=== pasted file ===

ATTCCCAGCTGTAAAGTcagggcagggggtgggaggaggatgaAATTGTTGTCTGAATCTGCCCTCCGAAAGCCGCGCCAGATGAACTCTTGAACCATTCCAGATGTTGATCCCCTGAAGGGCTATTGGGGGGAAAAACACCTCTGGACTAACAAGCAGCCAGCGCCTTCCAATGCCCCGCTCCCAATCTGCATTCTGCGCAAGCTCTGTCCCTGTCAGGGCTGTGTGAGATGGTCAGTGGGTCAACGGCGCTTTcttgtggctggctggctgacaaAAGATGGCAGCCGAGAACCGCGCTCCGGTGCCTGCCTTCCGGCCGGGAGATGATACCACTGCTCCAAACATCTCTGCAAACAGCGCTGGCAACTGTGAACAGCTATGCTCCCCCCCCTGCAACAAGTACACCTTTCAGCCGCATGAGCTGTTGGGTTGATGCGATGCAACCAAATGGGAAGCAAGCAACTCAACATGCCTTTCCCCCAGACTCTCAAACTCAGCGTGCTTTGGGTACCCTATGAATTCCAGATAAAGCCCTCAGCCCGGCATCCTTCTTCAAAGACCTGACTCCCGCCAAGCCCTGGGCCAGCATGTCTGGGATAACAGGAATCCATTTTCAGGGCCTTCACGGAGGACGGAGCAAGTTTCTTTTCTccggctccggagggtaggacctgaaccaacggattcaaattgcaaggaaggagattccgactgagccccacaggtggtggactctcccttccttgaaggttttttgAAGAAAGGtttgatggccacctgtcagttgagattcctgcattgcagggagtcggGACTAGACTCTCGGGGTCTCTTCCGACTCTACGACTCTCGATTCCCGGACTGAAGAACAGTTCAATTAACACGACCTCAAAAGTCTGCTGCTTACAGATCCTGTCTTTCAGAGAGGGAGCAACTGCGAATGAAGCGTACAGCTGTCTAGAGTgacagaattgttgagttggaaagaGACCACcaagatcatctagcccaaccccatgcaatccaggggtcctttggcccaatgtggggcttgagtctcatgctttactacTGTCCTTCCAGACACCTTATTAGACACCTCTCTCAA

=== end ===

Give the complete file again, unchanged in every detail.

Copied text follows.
ATTCCCAGCTGTAAAGTcagggcagggggtgggaggaggatgaAATTGTTGTCTGAATCTGCCCTCCGAAAGCCGCGCCAGATGAACTCTTGAACCATTCCAGATGTTGATCCCCTGAAGGGCTATTGGGGGGAAAAACACCTCTGGACTAACAAGCAGCCAGCGCCTTCCAATGCCCCGCTCCCAATCTGCATTCTGCGCAAGCTCTGTCCCTGTCAGGGCTGTGTGAGATGGTCAGTGGGTCAACGGCGCTTTcttgtggctggctggctgacaaAAGATGGCAGCCGAGAACCGCGCTCCGGTGCCTGCCTTCCGGCCGGGAGATGATACCACTGCTCCAAACATCTCTGCAAACAGCGCTGGCAACTGTGAACAGCTATGCTCCCCCCCCTGCAACAAGTACACCTTTCAGCCGCATGAGCTGTTGGGTTGATGCGATGCAACCAAATGGGAAGCAAGCAACTCAACATGCCTTTCCCCCAGACTCTCAAACTCAGCGTGCTTTGGGTACCCTATGAATTCCAGATAAAGCCCTCAGCCCGGCATCCTTCTTCAAAGACCTGACTCCCGCCAAGCCCTGGGCCAGCATGTCTGGGATAACAGGAATCCATTTTCAGGGCCTTCACGGAGGACGGAGCAAGTTTCTTTTCTccggctccggagggtaggacctgaaccaacggattcaaattgcaaggaaggagattccgactgagccccacaggtggtggactctcccttccttgaaggttttttgAAGAAAGGtttgatggccacctgtcagttgagattcctgcattgcagggagtcggGACTAGACTCTCGGGGTCTCTTCCGACTCTACGACTCTCGATTCCCGGACTGAAGAACAGTTCAATTAACACGACCTCAAAAGTCTGCTGCTTACAGATCCTGTCTTTCAGAGAGGGAGCAACTGCGAATGAAGCGTACAGCTGTCTAGAGTgacagaattgttgagttggaaagaGACCACcaagatcatctagcccaaccccatgcaatccaggggtcctttggcccaatgtggggcttgagtctcatgctttactacTGTCCTTCCAGACACCTTATTAGACACCTCTCTCAA